COVID-19: Provider Relief Funds: What to Expect as Reporting Begins in 2021
In an effort to address the impact of COVID-19 on health care providers and other stakeholders, Congress appropriated US$175 billion to the Public Health and Social Services Emergency Fund (Provider Relief Fund). The U.S. Department of Health and Human Services (HHS) has distributed more than US$148 billion in Provider Relief Fund payments and issued evolving guidance on program requirements and reporting on the use of funds. This alert provides an overview of key Provider Relief Fund developments and what to expect as reporting begins, including the status of distribution of US$24.5 billion in Phase 3 General Distribution payments, program changes enacted as part of the Consolidated Appropriations Act, 2021, and the opening of the Provider Relief Fund Reporting Portal and updates to the reporting guidance.
Key takeaways include:
- Phase 3 General Distributions are being paid out currently, but HHS has suggested that as many as 35,000 providers will not qualify for additional funding.
- On 15 January 2021, HHS issued new reporting guidelines for recipients of Provider Relief Funds, materially altering guidance on reporting COVID-19 expenses and lost revenues, in part to comply with changes in the Consolidated Appropriations Act, 2021. Providers should carefully review these changes as they prepare for the first reporting period.
- On 15 January 2021, HHS opened the Provider Relief Fund Reporting Portal for registration while also announcing it is delaying the reporting window previously scheduled to run from 15 January 2021 to 15 February 2021.
- Providers should be alert for further changes to the Provider Relief Fund requirements as the new Biden administration takes office, given that there is a significant possibility that the new HHS leadership could issue further reporting extensions or offer other flexibilities as it addresses the handling of the Provider Relief Fund to date.
Phase 3 General Distribution
HHS has completed its review of Phase 3 General Distribution applications and is in the process of distributing payments to over 70,000 providers. On 16 December 2020, HHS announced that it would be distributing US$24.5 billion in Phase 3 payments, up from the US$20 billion initially announced.1 HHS explained that the increased funding will be distributed to providers up to 88 percent of their reported losses.2 HHS indicated that over 35,000 Phase 3 distribution applicants will not receive an additional payment either because they experienced no change in revenues or net expenses attributable to COVID-19 or because they have already received funds that equal or exceed reimbursement of 88 percent of reported losses.3
Notably, HHS indicated in guidance that some Phase 3 General Distribution applicants may not receive the full amount because HHS determined that the patient care revenues and operating expenses that the applicants reported in their applications “included figures that were not exclusively from patient care (as defined in the instructions), reported figures were not reflected in submitted financial documentation, or reported figures were extreme outliers in comparison to other applicants of the same provider type.”4 The statement comes as funding recipients have struggled to report their program service revenue in light of constantly evolving guidance and the lack of a formal definition. HHS said that it capped the amount paid to these providers based on industry estimates of revenue and operating expenses from patient care.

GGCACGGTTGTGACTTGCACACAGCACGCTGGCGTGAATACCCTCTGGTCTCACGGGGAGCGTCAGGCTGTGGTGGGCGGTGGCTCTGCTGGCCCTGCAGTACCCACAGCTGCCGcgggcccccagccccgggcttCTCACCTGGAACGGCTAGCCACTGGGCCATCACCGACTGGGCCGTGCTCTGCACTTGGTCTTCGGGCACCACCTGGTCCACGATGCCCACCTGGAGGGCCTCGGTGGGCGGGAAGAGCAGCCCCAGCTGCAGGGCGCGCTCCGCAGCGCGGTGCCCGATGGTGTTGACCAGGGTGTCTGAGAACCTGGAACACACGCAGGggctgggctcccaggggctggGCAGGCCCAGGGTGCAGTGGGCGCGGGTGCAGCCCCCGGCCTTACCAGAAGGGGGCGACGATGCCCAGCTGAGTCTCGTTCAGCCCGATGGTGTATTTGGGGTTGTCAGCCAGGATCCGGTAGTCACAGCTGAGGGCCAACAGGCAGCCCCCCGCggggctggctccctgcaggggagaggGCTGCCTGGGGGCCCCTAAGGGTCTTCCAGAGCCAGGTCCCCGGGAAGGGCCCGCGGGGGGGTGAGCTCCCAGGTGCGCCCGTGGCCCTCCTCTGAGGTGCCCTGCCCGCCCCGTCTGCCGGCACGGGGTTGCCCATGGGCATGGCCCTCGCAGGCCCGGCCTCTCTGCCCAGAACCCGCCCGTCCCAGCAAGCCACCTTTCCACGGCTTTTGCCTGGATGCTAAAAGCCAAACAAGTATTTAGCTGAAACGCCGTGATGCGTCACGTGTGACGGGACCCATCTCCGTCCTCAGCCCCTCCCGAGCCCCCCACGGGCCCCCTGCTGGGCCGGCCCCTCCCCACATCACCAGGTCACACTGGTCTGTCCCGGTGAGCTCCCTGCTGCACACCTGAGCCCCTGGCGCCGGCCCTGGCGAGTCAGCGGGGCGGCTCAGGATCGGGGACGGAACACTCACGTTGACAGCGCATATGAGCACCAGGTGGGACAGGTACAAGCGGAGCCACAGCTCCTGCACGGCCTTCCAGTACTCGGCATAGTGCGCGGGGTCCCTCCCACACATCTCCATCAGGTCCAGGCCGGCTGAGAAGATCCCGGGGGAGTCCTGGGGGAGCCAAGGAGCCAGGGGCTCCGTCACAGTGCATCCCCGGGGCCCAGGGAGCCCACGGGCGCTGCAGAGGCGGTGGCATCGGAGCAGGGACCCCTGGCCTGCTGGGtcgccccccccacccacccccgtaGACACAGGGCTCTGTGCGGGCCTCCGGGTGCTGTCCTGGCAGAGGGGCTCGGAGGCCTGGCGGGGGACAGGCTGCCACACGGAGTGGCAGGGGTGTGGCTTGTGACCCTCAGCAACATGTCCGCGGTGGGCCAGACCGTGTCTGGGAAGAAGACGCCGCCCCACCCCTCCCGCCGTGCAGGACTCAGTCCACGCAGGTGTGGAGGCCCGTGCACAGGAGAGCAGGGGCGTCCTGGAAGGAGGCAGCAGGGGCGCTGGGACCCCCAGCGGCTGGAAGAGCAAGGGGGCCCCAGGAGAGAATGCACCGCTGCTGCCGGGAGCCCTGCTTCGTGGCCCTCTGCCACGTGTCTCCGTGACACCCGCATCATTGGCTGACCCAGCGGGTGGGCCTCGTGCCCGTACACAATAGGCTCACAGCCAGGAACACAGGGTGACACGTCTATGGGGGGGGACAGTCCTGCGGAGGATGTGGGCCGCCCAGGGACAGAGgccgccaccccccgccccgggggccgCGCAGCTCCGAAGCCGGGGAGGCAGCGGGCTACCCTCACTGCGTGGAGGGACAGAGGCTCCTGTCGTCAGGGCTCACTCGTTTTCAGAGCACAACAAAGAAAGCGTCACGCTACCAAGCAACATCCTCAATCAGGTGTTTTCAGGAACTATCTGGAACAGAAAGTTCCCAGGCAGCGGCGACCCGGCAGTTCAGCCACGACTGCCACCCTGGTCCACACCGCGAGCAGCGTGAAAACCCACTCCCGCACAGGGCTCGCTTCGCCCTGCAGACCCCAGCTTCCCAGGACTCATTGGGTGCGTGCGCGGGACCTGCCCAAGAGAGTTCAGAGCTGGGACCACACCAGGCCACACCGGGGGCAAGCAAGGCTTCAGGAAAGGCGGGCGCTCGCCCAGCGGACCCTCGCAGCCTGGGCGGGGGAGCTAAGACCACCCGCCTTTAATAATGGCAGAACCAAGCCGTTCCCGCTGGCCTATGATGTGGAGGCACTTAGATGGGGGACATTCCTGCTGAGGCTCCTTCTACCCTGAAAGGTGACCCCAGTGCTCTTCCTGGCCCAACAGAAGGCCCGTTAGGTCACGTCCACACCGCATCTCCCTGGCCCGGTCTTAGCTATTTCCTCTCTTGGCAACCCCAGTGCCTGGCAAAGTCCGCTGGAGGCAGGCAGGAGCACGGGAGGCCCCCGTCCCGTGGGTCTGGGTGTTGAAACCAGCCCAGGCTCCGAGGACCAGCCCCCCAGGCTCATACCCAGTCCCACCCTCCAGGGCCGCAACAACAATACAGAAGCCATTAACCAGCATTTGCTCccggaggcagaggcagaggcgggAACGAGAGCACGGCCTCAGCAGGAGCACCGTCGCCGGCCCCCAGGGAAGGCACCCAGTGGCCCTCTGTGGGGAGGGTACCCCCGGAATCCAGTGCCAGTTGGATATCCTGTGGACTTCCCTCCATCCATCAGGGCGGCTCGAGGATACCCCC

Consolidated Appropriations Act, 2021
On 27 December 2020, President Trump signed into law a US$900 billion COVID-19 relief package as part of the Consolidated Appropriations Act, 2021 (H.R. 133).5 The package contains various provisions impacting the Provider Relief Fund, including US$3 billion in additional funding and clarifications on lost revenue calculations and payment distributions by parent organizations.
In addition to the US$175 billion appropriated to the Provider Relief Fund as part of the Coronavirus Aid, Relief, and Economic Security Act (CARES Act)6 and Paycheck Protection Program and Health Care Enhancement Act,7 the Consolidated Appropriations Act, 2021, appropriates an additional US$3 billion.8 Notably, the US$3 billion appropriated is below the US$35 billion for which provider groups had advocated. The lesser amount could be due to the amount of Provider Relief Fund remaining that has not been allocated by HHS. The Consolidated Appropriations Act, 2021, directs HHS to spend funds not yet allocated, approximately US$27 billion of the US$175 billion appropriated for the Provider Relief Fund, and reallocate returned funds based on applications that consider financial losses and changes in operating expenses occurring in the third or fourth quarter of calendar year 2020 or the first quarter of calendar year 2021.9